As I mentioned before, DoltLab runs the same basic suite of services as DoltHub, but does so on a single host using Docker. Each DoltLab service runs in a Docker container on the same Docker network. To implement Jobs on DoltLab, we performed some Dockerception™ by using a Docker client, within DoltLab API's Docker container, to launch... more Docker containers! Specifically, the containers that run DoltLab Jobs.

Containers in the sand

As you can see below, the setup looks very similar to DoltHub Jobs.

DoltLab processes with Jobs

For DoltLab, S3 is replaced with DoltLab's File Service API, but otherwise, the "File Import Job Process" and "Merge Pull Request Job Process" are the same. The important thing to note, though, is that because DoltLab runs all of it's services on one host, even though the Jobs aren't competing for resources in the API process anymore, they're still competing for host resources generally. For this reason, we recommend (depending on your use case) increasing the amount of disk and memory you provision on the host machine you use for DoltLab. Doing this will enable you to leverage DoltLab's new Jobs processes to a greater extent.

Scale the host

Jobs and Beyond

Despite Jobs being fairly resource intensive at the moment, we're extremely excited for the positive impact Jobs will have on the future of DoltHub and DoltLab.

Firstly, Jobs are helping us make our products better, faster, and less resource intensive, in that they incentivize our team to work toward improving Dolt performance. By this I mean that Jobs act as another way for us to "dog food" Dolt. Under the hood, each Job is actually a dolt binary running a series of commands to perform its assigned task.

File import Jobs run dolt clone, dolt table import <file> or dolt sql < <file> (depending on the file type), and dolt push. Pull request merge Jobs run dolt clone, dolt fetch <remote> <branch>, dolt merge <branch>, and dolt push. So when these Jobs use large amounts of memory and disk, it's really because Dolt is using that memory and disk and we now have a front row seat to see how Dolt is performing in this Jobs context. By building Dolt into such an integral piece of DoltHub and DoltLab's infrastructure we are enabling our team to spot problems quickly and get them fixed quickly. To this point, we just launched Jobs and are already underway with improvements to Dolt to make import performance much better.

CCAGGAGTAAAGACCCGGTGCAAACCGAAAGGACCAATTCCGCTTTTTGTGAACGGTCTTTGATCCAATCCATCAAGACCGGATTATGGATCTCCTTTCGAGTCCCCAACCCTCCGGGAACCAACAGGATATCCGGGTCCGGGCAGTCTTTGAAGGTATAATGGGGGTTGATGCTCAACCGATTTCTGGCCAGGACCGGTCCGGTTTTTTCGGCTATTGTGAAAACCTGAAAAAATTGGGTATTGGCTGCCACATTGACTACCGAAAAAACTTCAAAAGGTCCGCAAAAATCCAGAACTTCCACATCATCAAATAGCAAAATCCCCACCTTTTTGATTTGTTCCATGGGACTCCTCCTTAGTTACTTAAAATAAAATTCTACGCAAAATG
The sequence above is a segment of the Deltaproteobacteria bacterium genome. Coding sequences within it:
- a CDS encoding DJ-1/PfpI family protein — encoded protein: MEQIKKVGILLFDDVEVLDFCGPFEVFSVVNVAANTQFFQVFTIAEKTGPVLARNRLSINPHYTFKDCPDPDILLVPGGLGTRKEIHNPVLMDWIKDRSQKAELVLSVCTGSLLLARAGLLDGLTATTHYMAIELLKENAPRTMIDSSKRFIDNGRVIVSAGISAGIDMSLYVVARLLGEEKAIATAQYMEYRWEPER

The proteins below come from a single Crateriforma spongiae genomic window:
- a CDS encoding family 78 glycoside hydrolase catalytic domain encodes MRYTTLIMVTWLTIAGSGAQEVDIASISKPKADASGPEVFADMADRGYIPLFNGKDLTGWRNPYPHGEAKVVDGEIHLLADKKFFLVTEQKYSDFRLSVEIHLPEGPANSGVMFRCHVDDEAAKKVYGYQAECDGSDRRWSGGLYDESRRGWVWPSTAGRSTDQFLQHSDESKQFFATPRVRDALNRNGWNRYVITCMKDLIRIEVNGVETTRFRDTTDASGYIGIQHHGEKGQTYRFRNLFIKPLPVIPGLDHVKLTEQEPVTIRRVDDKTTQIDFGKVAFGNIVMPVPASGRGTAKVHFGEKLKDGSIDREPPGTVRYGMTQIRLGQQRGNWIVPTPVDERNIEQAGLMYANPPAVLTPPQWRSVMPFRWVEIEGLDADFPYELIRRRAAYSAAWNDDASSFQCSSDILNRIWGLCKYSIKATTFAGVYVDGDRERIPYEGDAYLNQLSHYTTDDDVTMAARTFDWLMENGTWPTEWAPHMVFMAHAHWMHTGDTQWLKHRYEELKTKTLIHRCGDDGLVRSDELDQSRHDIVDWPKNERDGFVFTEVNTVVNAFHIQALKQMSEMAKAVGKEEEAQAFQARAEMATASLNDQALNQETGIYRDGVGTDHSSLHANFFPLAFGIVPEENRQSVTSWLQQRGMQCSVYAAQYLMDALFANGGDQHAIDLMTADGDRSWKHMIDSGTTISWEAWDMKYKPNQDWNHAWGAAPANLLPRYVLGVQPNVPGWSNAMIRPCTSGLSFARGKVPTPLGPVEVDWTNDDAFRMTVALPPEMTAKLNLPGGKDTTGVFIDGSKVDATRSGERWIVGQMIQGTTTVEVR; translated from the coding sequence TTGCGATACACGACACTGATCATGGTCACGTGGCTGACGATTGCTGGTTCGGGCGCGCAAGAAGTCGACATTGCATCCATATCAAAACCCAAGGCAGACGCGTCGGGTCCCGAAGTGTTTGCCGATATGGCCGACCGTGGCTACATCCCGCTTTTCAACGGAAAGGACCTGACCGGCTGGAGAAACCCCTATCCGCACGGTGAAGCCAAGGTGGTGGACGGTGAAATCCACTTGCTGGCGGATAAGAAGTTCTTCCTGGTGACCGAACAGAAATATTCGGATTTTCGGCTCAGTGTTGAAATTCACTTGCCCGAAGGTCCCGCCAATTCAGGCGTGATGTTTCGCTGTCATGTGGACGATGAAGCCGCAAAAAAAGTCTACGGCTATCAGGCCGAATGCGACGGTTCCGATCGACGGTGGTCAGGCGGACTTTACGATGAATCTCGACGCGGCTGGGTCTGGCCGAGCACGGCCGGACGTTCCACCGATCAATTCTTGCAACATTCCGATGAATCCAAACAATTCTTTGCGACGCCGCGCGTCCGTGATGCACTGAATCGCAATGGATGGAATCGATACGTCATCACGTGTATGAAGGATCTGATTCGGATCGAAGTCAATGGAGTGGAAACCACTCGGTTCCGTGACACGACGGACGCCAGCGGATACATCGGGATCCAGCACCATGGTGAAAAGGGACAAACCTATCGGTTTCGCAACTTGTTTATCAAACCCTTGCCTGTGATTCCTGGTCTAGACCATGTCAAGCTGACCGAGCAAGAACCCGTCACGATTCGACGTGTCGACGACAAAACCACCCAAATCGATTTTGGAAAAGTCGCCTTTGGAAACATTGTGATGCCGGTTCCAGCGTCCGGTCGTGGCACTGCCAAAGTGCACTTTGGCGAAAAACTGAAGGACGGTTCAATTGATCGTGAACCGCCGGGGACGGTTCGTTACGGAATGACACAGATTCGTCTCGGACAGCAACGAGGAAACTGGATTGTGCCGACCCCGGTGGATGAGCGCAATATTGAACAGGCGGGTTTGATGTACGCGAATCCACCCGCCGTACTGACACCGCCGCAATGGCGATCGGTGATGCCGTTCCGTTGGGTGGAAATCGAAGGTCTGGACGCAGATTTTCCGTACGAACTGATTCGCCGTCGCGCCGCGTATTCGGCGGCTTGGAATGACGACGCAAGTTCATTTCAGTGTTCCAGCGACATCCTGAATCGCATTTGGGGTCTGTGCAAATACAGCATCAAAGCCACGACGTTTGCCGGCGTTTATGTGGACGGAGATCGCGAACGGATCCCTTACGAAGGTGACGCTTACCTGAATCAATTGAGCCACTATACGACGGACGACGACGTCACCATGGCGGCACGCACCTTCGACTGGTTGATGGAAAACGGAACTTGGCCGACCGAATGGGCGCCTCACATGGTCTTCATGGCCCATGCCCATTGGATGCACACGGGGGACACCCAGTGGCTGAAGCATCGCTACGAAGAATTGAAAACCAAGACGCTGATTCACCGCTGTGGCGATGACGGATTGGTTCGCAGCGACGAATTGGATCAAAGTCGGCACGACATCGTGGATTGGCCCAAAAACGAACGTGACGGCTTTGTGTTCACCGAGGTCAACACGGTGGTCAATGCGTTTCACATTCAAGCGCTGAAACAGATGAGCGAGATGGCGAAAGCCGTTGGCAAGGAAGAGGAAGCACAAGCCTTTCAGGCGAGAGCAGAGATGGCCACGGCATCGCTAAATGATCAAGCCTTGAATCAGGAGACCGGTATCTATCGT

Secondly, Jobs are a foundational piece of infrastructure required for supporting "Dolt your snapshots," an automated process for backing up your current database's snapshots with Dolt. In 2023, we'll be launching an automated process on DoltHub that let's you keep your legacy database, but version and diff its snapshots on DoltHub! We're hard at work to make this a reality so stay tuned for updates.

Conclusion

We love getting feedback, questions, and feature requests from our community so if there's anything you'd like to see added in DoltHub, DoltLab or in one of our other products, please don't hesitate to reach out.

You can checkout each of our different product offerings below, to find which ones are right for you:

  • Dolt—it's Git for data.
  • DoltHub—it's GitHub for data.
  • DoltLab—it's GitLab for data.
  • Hosted Dolt—it's RDS for Dolt databases.

Also, don't hesitate to contact us here or on Discord.